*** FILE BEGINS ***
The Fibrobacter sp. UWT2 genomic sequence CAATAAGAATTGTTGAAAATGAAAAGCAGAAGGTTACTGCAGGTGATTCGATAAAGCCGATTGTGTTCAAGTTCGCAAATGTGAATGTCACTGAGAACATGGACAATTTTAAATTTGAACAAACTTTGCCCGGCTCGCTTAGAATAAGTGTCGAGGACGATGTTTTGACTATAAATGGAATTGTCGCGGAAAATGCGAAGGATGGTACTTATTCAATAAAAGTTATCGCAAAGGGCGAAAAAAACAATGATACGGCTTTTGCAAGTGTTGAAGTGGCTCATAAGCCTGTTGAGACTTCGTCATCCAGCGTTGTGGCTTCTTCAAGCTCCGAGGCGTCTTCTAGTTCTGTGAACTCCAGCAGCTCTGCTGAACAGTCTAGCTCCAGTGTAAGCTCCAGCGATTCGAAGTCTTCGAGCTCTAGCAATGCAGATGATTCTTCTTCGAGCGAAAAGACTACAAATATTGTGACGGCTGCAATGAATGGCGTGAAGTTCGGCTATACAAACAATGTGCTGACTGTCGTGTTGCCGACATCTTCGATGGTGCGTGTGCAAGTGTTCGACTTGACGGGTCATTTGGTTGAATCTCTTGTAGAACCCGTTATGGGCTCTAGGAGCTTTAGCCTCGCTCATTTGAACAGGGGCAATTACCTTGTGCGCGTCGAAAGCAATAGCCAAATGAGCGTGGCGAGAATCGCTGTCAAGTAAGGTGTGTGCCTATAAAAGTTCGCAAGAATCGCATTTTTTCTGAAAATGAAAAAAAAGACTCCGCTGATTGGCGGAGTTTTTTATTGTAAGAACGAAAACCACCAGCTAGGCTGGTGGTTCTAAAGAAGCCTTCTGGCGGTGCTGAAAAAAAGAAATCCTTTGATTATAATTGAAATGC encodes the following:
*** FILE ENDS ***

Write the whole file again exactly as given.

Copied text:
The Fibrobacter sp. UWT2 genomic sequence CAATAAGAATTGTTGAAAATGAAAAGCAGAAGGTTACTGCAGGTGATTCGATAAAGCCGATTGTGTTCAAGTTCGCAAATGTGAATGTCACTGAGAACATGGACAATTTTAAATTTGAACAAACTTTGCCCGGCTCGCTTAGAATAAGTGTCGAGGACGATGTTTTGACTATAAATGGAATTGTCGCGGAAAATGCGAAGGATGGTACTTATTCAATAAAAGTTATCGCAAAGGGCGAAAAAAACAATGATACGGCTTTTGCAAGTGTTGAAGTGGCTCATAAGCCTGTTGAGACTTCGTCATCCAGCGTTGTGGCTTCTTCAAGCTCCGAGGCGTCTTCTAGTTCTGTGAACTCCAGCAGCTCTGCTGAACAGTCTAGCTCCAGTGTAAGCTCCAGCGATTCGAAGTCTTCGAGCTCTAGCAATGCAGATGATTCTTCTTCGAGCGAAAAGACTACAAATATTGTGACGGCTGCAATGAATGGCGTGAAGTTCGGCTATACAAACAATGTGCTGACTGTCGTGTTGCCGACATCTTCGATGGTGCGTGTGCAAGTGTTCGACTTGACGGGTCATTTGGTTGAATCTCTTGTAGAACCCGTTATGGGCTCTAGGAGCTTTAGCCTCGCTCATTTGAACAGGGGCAATTACCTTGTGCGCGTCGAAAGCAATAGCCAAATGAGCGTGGCGAGAATCGCTGTCAAGTAAGGTGTGTGCCTATAAAAGTTCGCAAGAATCGCATTTTTTCTGAAAATGAAAAAAAAGACTCCGCTGATTGGCGGAGTTTTTTATTGTAAGAACGAAAACCACCAGCTAGGCTGGTGGTTCTAAAGAAGCCTTCTGGCGGTGCTGAAAAAAAGAAATCCTTTGATTATAATTGAAATGC encodes the following: